edited by Frank Marsh, 646 pp, with illus, $95, London, William Heinemann Medical Books Ltd; Dobbs Ferry, NY, Sheridan House Inc Distributors, 1985.
There is a body of factual knowledge of varying usefulness that every budding specialist must digest and absorb as part of an extended initiation ritual before being allowed to take boards, lecture to general practitioners, or be let loose on the public. Hence, this new materia nephrologica, a British textbook written by 16 contributors from the capital, seven from the provinces, and two for good measure from Northern Ireland. Though directed mainly at "those training in nephrology," it promises to be useful also to "physicians whose practice often brings them into contact with renal problems." Arranged in the traditional order, it starts off with a chapter on anatomy that many students had hoped they would never encounter again. So we learn that kidneys are paired and bean shaped, just as presumably all books on legumes explain that beans are single and kidney shaped.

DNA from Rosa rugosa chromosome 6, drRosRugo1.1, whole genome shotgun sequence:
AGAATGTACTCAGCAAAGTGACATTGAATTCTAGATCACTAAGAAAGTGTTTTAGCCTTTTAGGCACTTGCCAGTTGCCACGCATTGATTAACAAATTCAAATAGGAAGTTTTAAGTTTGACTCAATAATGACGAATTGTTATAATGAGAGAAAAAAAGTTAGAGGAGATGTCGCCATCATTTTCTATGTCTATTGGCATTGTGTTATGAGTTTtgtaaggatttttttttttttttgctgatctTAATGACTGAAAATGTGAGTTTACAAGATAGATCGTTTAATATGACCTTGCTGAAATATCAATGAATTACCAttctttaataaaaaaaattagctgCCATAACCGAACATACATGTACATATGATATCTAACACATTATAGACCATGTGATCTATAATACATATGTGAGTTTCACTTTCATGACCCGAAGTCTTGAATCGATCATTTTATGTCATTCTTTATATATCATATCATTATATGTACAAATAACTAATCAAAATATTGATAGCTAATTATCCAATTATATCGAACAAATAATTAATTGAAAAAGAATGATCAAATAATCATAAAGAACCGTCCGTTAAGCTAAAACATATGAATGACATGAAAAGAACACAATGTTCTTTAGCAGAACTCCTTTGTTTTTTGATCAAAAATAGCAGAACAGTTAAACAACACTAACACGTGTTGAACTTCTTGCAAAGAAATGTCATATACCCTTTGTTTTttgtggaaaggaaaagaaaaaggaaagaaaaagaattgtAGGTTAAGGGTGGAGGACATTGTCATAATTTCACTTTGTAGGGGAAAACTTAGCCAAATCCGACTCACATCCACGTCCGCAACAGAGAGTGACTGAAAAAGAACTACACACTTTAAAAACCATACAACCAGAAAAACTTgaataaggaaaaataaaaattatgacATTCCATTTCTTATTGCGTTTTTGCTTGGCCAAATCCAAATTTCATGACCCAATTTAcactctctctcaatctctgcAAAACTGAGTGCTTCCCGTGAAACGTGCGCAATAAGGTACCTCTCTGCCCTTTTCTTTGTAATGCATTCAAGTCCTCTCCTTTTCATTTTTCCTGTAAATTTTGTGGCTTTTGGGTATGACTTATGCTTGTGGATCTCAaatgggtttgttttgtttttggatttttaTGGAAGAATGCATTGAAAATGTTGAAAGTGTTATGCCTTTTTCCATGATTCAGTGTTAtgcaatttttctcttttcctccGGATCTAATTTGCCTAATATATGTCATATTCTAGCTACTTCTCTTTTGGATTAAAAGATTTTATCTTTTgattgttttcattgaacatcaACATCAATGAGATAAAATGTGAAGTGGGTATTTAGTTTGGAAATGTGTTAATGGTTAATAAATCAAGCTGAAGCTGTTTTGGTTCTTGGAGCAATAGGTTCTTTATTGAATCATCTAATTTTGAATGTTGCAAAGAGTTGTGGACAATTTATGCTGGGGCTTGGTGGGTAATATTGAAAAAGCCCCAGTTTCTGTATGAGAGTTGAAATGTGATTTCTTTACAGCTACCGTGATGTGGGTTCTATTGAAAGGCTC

"So we learn that kidneys are paired
Dunea GW. Postgraduate Nephrology. JAMA. 1986;256(4):531. doi:10.1001/jama.1986.03380040105039